Carlos Delfino, Bucks 119 170 70%
Kevin Garnett, Celtics 297 450 66%
Chase Budinger, Rockets 124 189 66%
Marcus Camby, Rockets 157 240 65%
Think of a stat within the boundaries of a game. Seriously. Any stat. Doc Rivers tried. He asked the Celticsג stat guy, Mike Zarren, what the Celticsג offensive efficiency was when Rajon Rondo held the ball for more than five seconds on a possession. At the time, Zarren didnגt know. Now he knows.
SportVU tracks every player movement, every pass, every shot, every touch -- everything. At this point, it tracks more information than teams know what to do with. Every executive interviewed for this article agreed they werenגt even using 10 percent of the information this system could provide. And they all agreed this is the future of advanced basketball analytics.
Here are a couple facts we learned from SportVU from this season:
* Paul Pierce averaged 4.5 assists this season, which is pretty good for a scoring wing. But that number doesnגt tell the whole story. According to SportVU, Pierceגs teammates shot a higher percentage after his passes than any other player in the NBA. This shows Pierce is passing at the right time -- heגs giving his teammates mostly layups and open shots.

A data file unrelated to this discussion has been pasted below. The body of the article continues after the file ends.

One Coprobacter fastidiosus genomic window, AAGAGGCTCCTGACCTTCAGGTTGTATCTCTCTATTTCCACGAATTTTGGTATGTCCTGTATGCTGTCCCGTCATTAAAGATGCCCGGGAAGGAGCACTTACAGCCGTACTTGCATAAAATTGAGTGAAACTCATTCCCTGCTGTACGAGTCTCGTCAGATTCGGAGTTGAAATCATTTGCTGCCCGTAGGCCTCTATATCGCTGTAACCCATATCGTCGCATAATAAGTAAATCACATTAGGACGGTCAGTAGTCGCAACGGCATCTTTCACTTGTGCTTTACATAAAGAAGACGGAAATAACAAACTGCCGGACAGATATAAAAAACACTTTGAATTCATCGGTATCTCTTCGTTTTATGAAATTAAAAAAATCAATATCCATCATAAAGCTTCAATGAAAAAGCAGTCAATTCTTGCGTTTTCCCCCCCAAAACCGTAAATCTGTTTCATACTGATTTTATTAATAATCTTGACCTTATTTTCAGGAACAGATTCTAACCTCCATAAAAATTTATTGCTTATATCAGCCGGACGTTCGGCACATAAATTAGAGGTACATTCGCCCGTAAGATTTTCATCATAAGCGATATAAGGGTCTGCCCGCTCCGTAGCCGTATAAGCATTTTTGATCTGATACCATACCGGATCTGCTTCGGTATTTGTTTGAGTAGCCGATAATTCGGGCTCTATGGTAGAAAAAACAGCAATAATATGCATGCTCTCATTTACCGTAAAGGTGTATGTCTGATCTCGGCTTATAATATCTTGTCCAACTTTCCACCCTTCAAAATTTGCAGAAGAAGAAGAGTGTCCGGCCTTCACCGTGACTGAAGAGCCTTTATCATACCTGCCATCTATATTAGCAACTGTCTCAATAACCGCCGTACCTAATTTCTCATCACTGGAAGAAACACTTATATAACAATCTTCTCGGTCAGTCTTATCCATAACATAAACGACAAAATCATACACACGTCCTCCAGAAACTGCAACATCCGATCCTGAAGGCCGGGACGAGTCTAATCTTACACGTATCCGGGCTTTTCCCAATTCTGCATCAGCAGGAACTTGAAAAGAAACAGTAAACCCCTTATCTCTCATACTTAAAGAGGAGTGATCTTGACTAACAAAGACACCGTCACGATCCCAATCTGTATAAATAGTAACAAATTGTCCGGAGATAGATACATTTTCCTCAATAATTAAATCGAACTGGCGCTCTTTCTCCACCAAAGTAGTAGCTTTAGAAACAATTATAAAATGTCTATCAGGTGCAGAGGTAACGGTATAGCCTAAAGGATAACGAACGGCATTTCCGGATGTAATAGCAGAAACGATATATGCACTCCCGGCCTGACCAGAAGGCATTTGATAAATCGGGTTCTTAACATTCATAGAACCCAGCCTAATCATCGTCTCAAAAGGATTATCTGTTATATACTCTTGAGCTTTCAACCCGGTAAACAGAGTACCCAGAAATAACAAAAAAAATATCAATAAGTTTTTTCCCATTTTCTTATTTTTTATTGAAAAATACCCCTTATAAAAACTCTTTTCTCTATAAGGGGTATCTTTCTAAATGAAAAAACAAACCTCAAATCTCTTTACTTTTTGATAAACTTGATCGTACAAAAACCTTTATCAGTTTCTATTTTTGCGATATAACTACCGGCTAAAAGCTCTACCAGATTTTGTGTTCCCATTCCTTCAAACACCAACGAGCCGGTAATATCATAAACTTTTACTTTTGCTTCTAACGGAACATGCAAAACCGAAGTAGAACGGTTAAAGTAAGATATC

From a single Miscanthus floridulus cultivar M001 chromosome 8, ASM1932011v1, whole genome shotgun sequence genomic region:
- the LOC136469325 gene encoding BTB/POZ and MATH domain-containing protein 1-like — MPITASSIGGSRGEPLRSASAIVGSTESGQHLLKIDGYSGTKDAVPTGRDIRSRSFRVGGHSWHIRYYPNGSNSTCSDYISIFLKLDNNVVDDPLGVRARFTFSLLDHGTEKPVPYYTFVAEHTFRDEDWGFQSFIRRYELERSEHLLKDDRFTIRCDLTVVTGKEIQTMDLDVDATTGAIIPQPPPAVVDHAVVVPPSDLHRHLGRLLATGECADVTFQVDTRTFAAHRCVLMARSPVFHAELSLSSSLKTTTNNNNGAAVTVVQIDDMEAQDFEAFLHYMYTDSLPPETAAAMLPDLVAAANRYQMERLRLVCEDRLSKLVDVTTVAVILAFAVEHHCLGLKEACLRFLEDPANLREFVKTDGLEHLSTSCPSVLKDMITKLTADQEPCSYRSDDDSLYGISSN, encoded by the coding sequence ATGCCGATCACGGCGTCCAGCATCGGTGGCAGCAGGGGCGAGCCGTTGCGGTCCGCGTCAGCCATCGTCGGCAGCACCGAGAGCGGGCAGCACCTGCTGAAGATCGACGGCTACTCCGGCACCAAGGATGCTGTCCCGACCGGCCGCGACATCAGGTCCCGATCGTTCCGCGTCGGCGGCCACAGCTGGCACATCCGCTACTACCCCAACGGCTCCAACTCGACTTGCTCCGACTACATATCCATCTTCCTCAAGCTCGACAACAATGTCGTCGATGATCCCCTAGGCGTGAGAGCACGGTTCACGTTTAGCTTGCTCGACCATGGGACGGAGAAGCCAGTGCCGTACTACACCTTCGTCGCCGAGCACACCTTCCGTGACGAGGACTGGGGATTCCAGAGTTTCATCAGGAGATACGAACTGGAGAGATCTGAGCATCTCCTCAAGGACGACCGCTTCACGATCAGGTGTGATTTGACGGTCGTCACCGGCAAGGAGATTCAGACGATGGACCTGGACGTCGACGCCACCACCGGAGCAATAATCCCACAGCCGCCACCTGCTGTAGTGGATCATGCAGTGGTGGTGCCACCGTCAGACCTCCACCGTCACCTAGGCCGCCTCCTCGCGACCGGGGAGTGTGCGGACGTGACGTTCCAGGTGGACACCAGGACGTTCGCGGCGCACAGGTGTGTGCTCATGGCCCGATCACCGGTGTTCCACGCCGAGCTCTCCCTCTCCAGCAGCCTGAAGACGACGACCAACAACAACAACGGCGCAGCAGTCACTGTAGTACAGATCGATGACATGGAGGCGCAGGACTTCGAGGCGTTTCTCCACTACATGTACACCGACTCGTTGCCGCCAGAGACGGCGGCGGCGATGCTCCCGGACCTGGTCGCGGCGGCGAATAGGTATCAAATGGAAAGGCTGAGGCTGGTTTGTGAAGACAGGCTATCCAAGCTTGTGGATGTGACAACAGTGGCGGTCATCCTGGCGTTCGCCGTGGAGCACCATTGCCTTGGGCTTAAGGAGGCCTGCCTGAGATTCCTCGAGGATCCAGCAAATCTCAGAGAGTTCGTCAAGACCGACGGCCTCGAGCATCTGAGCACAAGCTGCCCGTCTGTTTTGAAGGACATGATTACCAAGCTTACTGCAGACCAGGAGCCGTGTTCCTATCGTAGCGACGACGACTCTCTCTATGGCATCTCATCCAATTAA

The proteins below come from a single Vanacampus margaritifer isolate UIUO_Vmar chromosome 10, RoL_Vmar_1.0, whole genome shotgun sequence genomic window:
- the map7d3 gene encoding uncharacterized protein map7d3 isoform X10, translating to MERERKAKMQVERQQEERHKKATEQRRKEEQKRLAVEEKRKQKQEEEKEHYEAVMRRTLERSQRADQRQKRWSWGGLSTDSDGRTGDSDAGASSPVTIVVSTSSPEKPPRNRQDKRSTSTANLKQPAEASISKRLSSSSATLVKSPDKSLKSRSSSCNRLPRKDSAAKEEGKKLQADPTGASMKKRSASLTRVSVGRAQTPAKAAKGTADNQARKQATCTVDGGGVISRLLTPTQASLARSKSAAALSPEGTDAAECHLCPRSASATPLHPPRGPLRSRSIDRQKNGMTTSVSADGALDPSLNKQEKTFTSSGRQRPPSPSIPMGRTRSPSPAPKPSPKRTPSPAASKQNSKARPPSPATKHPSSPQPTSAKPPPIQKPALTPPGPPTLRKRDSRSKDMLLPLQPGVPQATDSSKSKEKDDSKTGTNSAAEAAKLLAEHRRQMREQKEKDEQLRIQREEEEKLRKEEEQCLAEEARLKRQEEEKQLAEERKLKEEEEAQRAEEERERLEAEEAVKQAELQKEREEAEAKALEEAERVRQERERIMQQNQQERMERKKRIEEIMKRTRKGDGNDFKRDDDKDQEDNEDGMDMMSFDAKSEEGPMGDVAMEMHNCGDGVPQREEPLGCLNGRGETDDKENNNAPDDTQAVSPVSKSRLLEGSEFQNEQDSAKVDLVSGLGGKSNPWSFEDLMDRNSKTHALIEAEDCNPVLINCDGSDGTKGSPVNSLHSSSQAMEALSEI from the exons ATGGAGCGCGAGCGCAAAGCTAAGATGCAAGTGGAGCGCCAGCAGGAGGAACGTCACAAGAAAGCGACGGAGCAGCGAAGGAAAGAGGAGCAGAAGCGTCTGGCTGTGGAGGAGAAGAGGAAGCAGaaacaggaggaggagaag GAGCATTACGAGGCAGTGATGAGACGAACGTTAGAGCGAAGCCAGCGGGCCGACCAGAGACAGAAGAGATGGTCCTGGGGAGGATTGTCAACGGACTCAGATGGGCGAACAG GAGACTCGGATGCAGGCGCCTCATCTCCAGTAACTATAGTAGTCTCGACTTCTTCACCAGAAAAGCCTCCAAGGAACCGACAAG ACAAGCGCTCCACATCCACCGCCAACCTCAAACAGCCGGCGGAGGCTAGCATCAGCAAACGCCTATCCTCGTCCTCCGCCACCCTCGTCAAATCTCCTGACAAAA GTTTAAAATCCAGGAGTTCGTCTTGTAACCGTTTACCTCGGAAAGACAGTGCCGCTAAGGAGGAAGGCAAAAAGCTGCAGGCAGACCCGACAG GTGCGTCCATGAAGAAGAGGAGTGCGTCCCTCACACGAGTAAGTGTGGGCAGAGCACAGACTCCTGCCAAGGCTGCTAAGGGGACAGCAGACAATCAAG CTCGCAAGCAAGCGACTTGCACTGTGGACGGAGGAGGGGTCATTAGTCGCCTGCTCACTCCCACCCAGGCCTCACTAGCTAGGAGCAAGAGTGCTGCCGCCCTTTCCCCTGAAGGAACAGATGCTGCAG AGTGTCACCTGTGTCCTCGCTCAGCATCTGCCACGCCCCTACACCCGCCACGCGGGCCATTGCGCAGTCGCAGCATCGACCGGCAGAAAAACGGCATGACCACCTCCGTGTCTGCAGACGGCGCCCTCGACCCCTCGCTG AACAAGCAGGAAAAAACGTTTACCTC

* Nikola Pekovicגs breakout season was largely helped by Ricky Rubio. Pekovic made 76 percent of his field goals off Rubio passes, compared to 56.4 percent overall.
* The NBA-wide shooting percentage is significantly higher when the shooter doesnגt take any dribbles. This confirms what any basketball observer suspected: ball movement equals offensive success.
How do teams use this information? Well, that depends on the team, depends who you ask and depends what theyגll tell you.
גA lot of this stuff, because itגs brand new, they donגt want other people to figure out how theyגre using it,ג Kopp says. גWe know theyגre using it, but it varies by team. Everyoneגs still figuring out the best way to use it.ג
Itגs competition. The executives interviewed for this story spoke slowly and cautiously, careful not to share anything with the teams trying to beat them.